A week or so ago, I struck up a friendly conversation with a cleaning lady upon entering a hotel.
She right away asked me, "Did you hear the news of the statue of Christ being struck with lightning in Ohio?"
How could I avoid it? For some inexplicable reason, the news of this "act of God" had attracted a great deal of attention. Why, I began to wonder, did this relatively marginal story gain so much press attention?
"Do you think it was a sign?" the lady asked. "A sign of what?" I replied.
I thought of our conversation for the rest of the morning. I am not one given to "signs and wonders" to discern some kind of mystical revelation, though I grant there is plenty of historical precedent for such epiphanies. Yet, I could not get the image out of my mind and the fascination it held for so many. It does not take the training of a professional sociologist to realize that a major cultural shift regarding faith, morals and the place of Christianity is under way in Western Civilization. And this has nothing, really, to do with some haphazard lightning strike in Ohio.
Consider the following, which is a mere sampling of recent efforts to undermine the place of faith in the public life of Western democracies:
- The European Union's insistence that neither God nor the Christian Church be mentioned in its Constitution, despite the clear historical role that belief in the form and the institution of the latter played in the formation of Europe.
- The litany (if you will excuse the pun) of coarse jokes, cheap shots and outright viciousness directed specifically at the person of Christ or the Christian faith on TV and which are passed over by the same people who would readily file hate crime charges against their promoters if addressed to any other religion.
- The subtle but clear shift in language away from "freedom of religion" to "freedom of worship" on the part of the current administration, retaining only one dimension of religion (worship) while setting the stage to curtail its public witness. It is freedom of religion, not merely worship that has been venerated since the American founding.
This is not mere paranoia. Numerous other examples exist, but these should be sufficient evidence of a trend that is attempting to foster an entire cultural shift which would reject Christian revelation's role in the forming of American and Western civilization. For secularists and some non-Christians, this might seem a worthy undertaking. After all, they might reason, why do we need a religion to be telling us how to live our lives, much less a religion that makes a claim to truth? And what is truth anyway, they might ask, not even realizing they are echoing Pilate's own question to Jesus on the eve of his crucifixion?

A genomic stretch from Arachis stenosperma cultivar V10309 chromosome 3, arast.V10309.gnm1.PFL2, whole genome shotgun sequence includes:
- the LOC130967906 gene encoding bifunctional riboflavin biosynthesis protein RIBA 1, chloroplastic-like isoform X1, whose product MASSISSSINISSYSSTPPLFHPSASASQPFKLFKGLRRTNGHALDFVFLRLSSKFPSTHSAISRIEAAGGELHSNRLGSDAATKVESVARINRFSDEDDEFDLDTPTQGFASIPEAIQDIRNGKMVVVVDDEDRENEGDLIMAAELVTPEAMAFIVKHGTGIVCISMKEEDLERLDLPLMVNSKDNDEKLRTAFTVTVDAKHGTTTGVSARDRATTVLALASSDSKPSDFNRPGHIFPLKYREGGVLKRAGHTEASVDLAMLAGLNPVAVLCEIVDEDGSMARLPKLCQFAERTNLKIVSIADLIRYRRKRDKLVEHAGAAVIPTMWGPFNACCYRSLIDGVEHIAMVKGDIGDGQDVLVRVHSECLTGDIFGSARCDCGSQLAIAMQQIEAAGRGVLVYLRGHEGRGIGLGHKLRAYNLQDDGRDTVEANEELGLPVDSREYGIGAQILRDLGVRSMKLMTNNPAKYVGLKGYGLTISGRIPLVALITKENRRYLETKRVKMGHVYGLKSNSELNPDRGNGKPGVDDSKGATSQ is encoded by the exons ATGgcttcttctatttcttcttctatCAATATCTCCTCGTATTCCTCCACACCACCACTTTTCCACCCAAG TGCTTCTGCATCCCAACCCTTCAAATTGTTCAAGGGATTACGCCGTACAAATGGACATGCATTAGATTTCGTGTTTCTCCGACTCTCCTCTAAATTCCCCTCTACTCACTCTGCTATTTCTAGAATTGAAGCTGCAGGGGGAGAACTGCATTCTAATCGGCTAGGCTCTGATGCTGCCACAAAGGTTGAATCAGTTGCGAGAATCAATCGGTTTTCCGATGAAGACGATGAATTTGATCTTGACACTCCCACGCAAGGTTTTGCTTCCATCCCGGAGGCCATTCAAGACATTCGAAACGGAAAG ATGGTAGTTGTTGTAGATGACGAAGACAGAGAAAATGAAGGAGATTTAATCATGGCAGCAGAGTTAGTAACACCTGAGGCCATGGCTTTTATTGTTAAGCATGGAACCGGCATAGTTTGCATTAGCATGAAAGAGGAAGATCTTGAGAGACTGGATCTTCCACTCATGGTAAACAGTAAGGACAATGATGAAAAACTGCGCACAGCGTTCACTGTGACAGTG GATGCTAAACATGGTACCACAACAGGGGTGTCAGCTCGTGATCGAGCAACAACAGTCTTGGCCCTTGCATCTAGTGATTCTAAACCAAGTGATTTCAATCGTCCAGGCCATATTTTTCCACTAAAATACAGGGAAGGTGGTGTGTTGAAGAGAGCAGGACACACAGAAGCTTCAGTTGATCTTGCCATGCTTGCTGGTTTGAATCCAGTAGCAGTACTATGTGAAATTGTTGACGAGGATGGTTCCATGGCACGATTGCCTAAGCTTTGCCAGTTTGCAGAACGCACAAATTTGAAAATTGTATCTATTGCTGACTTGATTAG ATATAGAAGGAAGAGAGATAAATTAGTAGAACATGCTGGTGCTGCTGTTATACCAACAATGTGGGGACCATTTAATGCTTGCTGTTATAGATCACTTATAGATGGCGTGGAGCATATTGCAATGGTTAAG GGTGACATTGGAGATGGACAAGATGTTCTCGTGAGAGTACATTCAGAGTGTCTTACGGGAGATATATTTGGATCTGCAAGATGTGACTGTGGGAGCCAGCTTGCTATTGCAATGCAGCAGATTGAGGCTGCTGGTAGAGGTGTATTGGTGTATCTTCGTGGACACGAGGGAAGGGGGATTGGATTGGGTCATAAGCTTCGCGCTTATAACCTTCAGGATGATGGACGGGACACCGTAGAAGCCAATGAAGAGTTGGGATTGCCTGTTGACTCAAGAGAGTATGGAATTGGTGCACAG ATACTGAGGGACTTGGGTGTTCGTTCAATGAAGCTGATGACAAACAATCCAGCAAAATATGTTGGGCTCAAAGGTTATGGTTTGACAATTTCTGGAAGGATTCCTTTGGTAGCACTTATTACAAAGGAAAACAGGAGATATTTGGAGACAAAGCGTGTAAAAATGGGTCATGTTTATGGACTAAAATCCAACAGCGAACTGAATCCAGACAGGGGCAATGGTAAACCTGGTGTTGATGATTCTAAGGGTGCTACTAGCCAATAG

Yet, aside from the historical amnesia this would represent, there are several significant ramifications which might well ensue, were a complete repudiation of Christianity achieved.
The very idea of limited government and hence tolerance (yes, tolerance, which is not to be confused with the relativism offered as a substitute) emerge from the Judeo-Christian view of the sovereignty of God in personal and social life, rather than the sovereignty of political elites. The very juridical systems we have grown accustomed to -- and have been the envy of the world -- did not just appear; they unfolded from the logic of the biblical faith. So, too, with the scientific method which followed from the knowledge that, if things are ordered by a divine plan and we are made in the image of God, then the truth of the physical world is knowable to reason.
Christianity has endowed Western Civilization with a priceless heritage. To lose this to a mass amnesia in the culture would be an inestimable loss to the sense of who we are as a people and to any real hope we might have of building a just and tolerant future.
This column first appeared in The Detroit News.
Rev. Robert A. Sirico is president of the Acton Institute for the Study of Religion and Liberty, in Grand Rapids, Michigan.